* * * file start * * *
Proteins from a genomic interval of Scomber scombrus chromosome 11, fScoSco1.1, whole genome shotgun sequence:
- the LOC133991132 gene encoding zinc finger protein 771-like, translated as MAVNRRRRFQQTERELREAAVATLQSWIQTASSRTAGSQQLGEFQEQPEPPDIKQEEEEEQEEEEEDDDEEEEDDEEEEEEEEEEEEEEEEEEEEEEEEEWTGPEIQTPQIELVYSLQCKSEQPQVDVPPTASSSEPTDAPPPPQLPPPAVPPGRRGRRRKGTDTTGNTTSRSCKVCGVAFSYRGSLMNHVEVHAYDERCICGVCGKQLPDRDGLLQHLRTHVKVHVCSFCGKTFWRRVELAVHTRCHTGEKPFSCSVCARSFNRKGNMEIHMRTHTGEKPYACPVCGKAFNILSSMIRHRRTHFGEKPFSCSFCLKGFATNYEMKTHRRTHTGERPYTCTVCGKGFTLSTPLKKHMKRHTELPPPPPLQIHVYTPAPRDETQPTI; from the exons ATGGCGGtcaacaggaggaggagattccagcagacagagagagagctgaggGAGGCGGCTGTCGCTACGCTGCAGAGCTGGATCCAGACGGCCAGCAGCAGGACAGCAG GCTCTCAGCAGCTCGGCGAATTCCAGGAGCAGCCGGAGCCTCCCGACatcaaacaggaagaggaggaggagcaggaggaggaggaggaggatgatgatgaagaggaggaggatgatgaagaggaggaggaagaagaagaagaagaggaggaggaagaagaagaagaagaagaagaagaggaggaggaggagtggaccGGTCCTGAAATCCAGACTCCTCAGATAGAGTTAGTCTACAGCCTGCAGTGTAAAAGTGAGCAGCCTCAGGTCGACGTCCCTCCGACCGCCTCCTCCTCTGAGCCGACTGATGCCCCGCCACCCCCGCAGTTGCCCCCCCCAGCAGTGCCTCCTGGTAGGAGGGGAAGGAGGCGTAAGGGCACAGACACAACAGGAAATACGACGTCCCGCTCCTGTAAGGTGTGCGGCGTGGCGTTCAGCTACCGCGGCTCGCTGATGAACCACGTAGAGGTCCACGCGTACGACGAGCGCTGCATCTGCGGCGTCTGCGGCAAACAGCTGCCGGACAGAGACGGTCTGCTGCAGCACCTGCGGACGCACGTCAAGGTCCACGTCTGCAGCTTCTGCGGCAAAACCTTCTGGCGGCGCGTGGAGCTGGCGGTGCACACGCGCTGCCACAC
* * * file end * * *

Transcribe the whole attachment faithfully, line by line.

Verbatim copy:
Proteins from a genomic interval of Scomber scombrus chromosome 11, fScoSco1.1, whole genome shotgun sequence:
- the LOC133991132 gene encoding zinc finger protein 771-like, translated as MAVNRRRRFQQTERELREAAVATLQSWIQTASSRTAGSQQLGEFQEQPEPPDIKQEEEEEQEEEEEDDDEEEEDDEEEEEEEEEEEEEEEEEEEEEEEEEWTGPEIQTPQIELVYSLQCKSEQPQVDVPPTASSSEPTDAPPPPQLPPPAVPPGRRGRRRKGTDTTGNTTSRSCKVCGVAFSYRGSLMNHVEVHAYDERCICGVCGKQLPDRDGLLQHLRTHVKVHVCSFCGKTFWRRVELAVHTRCHTGEKPFSCSVCARSFNRKGNMEIHMRTHTGEKPYACPVCGKAFNILSSMIRHRRTHFGEKPFSCSFCLKGFATNYEMKTHRRTHTGERPYTCTVCGKGFTLSTPLKKHMKRHTELPPPPPLQIHVYTPAPRDETQPTI; from the exons ATGGCGGtcaacaggaggaggagattccagcagacagagagagagctgaggGAGGCGGCTGTCGCTACGCTGCAGAGCTGGATCCAGACGGCCAGCAGCAGGACAGCAG GCTCTCAGCAGCTCGGCGAATTCCAGGAGCAGCCGGAGCCTCCCGACatcaaacaggaagaggaggaggagcaggaggaggaggaggaggatgatgatgaagaggaggaggatgatgaagaggaggaggaagaagaagaagaagaggaggaggaagaagaagaagaagaagaagaagaggaggaggaggagtggaccGGTCCTGAAATCCAGACTCCTCAGATAGAGTTAGTCTACAGCCTGCAGTGTAAAAGTGAGCAGCCTCAGGTCGACGTCCCTCCGACCGCCTCCTCCTCTGAGCCGACTGATGCCCCGCCACCCCCGCAGTTGCCCCCCCCAGCAGTGCCTCCTGGTAGGAGGGGAAGGAGGCGTAAGGGCACAGACACAACAGGAAATACGACGTCCCGCTCCTGTAAGGTGTGCGGCGTGGCGTTCAGCTACCGCGGCTCGCTGATGAACCACGTAGAGGTCCACGCGTACGACGAGCGCTGCATCTGCGGCGTCTGCGGCAAACAGCTGCCGGACAGAGACGGTCTGCTGCAGCACCTGCGGACGCACGTCAAGGTCCACGTCTGCAGCTTCTGCGGCAAAACCTTCTGGCGGCGCGTGGAGCTGGCGGTGCACACGCGCTGCCACAC